Grant Elementary School completes their newly built exterior wall, which faces Pearl Avenue. The wall was built to keep the students safe without distracting from the astetetics of the front of the school. (photo by Brandon Wise)

SMMUSD HDQTRS — Nearly four years after voters overwhelmingly approved Measure BB, a $268 million bond issue to repair and renovate public school facilities, Santa Monica-Malibu Unified School District students saw some of the first visible evidence of their parents’ dollars at work as they returned to school on Tuesday.

Several minor projects — campus entryway renovations at Grant and Will Rogers elementary schools, for example — were completed over the summer, and bigger projects at two of the district’s middle schools with a combined budget of $30.4 million were getting underway.

“It’s a really nice way to begin the year,” said Alan Friedenberg, principal at Grant Elementary, which received a $250,000 renovation. Will Rogers’ improvements cost $180,000.

The Grant project created a courtyard that both shelters students from Pearl Street and provides a more welcoming feel to the campus, he said. “It’s like having a front yard.”

It’s been so long since voters passed Measure BB, Friedenberg said, that some parents had forgotten it ever appeared on the ballot in 2006. Still, reviews of the renovation on Tuesday were positive nonetheless, he said.

The district’s director of facilities improvement, Stuart Sam, said Measure BB construction projects are moving along at the expected rate.

“You usually have a pretty good time lag between a bond program and when everything gets approved from the state,” he said. “You’ve got to go through an assessment of what the needs are and you’ve got to come up with a [construction] strategy.”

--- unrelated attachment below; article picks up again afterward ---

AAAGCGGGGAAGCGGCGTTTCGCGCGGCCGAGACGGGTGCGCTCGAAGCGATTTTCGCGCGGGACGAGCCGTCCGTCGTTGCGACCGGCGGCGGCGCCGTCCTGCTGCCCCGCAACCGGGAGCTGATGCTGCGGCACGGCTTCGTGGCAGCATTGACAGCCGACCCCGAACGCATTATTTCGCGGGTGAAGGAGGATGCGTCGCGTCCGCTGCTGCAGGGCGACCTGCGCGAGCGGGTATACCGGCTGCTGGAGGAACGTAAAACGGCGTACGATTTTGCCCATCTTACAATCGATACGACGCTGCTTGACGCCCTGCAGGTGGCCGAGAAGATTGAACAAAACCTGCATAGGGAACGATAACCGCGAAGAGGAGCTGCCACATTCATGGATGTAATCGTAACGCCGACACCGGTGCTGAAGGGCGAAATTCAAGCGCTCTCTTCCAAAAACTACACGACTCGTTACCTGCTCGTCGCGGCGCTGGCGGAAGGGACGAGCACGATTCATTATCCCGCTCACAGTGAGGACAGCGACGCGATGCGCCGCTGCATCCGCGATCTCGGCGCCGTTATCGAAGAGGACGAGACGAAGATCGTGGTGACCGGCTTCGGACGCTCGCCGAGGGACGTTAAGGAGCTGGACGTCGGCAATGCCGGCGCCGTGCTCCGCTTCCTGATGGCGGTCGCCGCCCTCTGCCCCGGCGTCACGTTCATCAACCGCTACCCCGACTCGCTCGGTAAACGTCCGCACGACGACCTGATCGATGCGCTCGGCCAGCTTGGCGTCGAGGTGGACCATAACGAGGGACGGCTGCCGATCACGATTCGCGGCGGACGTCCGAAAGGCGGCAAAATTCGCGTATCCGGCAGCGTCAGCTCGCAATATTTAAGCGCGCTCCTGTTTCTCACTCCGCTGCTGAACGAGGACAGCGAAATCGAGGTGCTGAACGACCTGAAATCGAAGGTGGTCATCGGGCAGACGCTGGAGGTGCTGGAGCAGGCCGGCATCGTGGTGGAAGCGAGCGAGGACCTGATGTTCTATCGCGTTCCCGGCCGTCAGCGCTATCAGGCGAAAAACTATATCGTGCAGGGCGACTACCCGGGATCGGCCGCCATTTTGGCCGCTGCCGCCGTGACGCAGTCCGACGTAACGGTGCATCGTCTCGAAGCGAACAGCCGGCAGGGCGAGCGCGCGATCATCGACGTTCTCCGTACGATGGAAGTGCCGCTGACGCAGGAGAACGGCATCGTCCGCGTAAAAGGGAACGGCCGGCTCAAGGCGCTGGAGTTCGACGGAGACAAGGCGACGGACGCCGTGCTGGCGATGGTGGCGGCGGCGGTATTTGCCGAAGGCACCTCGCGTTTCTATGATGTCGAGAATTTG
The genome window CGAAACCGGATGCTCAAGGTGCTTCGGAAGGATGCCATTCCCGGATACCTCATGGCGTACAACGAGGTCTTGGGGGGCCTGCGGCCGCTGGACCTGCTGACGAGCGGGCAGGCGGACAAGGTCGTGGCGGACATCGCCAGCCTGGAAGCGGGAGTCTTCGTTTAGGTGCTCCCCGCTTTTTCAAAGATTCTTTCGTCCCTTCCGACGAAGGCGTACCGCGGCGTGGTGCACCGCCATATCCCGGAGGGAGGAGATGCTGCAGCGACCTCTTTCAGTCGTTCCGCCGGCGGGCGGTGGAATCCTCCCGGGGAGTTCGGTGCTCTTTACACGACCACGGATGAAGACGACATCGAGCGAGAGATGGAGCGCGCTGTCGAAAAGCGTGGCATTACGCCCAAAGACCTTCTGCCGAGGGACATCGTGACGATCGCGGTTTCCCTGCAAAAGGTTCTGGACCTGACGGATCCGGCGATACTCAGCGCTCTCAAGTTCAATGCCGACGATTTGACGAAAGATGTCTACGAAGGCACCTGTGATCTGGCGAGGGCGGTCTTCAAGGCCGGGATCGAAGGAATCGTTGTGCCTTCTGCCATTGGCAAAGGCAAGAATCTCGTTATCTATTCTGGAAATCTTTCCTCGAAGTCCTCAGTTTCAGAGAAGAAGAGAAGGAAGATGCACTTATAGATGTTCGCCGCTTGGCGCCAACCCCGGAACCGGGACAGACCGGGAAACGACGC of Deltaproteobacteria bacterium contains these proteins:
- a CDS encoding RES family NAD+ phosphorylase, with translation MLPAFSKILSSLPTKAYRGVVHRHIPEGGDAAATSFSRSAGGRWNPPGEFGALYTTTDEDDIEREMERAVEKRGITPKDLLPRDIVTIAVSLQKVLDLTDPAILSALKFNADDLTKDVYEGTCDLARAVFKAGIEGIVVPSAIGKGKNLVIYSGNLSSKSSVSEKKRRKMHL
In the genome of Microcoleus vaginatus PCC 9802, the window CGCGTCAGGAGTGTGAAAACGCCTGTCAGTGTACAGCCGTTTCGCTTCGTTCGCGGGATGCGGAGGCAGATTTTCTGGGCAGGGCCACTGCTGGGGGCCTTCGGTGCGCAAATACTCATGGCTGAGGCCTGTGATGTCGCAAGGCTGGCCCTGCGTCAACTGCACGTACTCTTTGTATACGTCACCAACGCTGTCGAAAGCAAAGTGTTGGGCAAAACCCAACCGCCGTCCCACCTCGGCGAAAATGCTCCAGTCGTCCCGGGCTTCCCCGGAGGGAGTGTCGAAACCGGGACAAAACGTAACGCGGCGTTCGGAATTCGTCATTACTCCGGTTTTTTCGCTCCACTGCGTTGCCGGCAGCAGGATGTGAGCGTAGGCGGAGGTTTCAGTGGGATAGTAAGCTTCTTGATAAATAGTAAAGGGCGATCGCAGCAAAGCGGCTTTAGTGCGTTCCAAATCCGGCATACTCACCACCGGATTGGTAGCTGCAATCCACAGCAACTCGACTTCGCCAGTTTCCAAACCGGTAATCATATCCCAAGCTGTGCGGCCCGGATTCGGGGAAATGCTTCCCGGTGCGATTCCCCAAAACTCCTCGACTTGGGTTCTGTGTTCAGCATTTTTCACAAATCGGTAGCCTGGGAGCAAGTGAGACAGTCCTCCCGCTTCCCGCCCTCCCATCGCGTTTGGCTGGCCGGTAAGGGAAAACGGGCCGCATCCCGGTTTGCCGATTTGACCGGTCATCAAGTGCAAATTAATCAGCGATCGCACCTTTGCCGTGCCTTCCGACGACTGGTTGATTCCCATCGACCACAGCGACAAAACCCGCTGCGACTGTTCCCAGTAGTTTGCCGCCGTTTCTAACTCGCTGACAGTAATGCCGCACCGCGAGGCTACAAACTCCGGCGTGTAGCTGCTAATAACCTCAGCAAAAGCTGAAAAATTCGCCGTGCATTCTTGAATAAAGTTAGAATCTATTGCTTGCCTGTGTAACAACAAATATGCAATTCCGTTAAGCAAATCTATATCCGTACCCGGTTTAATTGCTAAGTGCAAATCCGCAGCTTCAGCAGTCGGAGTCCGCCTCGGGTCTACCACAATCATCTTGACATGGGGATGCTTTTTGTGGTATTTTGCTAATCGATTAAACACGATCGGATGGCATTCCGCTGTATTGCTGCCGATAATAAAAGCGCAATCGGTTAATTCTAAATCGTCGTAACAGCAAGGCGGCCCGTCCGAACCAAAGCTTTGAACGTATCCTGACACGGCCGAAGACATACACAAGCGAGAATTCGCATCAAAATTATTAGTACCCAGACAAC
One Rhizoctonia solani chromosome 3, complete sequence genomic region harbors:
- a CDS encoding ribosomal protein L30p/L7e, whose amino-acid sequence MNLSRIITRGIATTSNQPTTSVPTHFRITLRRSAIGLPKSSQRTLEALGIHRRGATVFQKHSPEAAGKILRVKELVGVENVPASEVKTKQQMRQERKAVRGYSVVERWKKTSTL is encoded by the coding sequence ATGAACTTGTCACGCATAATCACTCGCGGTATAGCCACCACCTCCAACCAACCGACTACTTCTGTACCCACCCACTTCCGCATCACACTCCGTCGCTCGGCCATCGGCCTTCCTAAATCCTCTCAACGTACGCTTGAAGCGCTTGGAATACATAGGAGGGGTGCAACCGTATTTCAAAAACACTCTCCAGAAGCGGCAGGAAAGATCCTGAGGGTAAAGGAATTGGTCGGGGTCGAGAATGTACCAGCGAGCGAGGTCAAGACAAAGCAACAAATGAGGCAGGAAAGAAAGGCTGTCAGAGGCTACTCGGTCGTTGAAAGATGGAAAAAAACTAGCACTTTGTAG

While two of the biggest components of the district’s Measure BB spending program — new facilities at Malibu and Santa Monica high schools — are still in the planning stages, improvements at Lincoln and John Adams middle schools are set to break ground within the next year.

Lincoln is slated to get a $17.5 million new two-story building that will house a library, classrooms and science lab facilities. JAMS is getting a $12.9 million makeover, with new classrooms, a renovated common area and new administrative offices included in the plan.

As students returned to campus on Tuesday, some classrooms, offices and Lincoln’s library had been relocated to portable facilities so that demolition can begin.

Construction is expected to begin by the end of the year at JAMS, and by next spring at Lincoln. Sam said both projects are expected to be completed within two years.

Also over the summer, the district completed a landscaping project at Olympic High School, installed a new fire alarm at Webster Elementary and finished a district-wide phone system upgrade, all funded through Measure BB.

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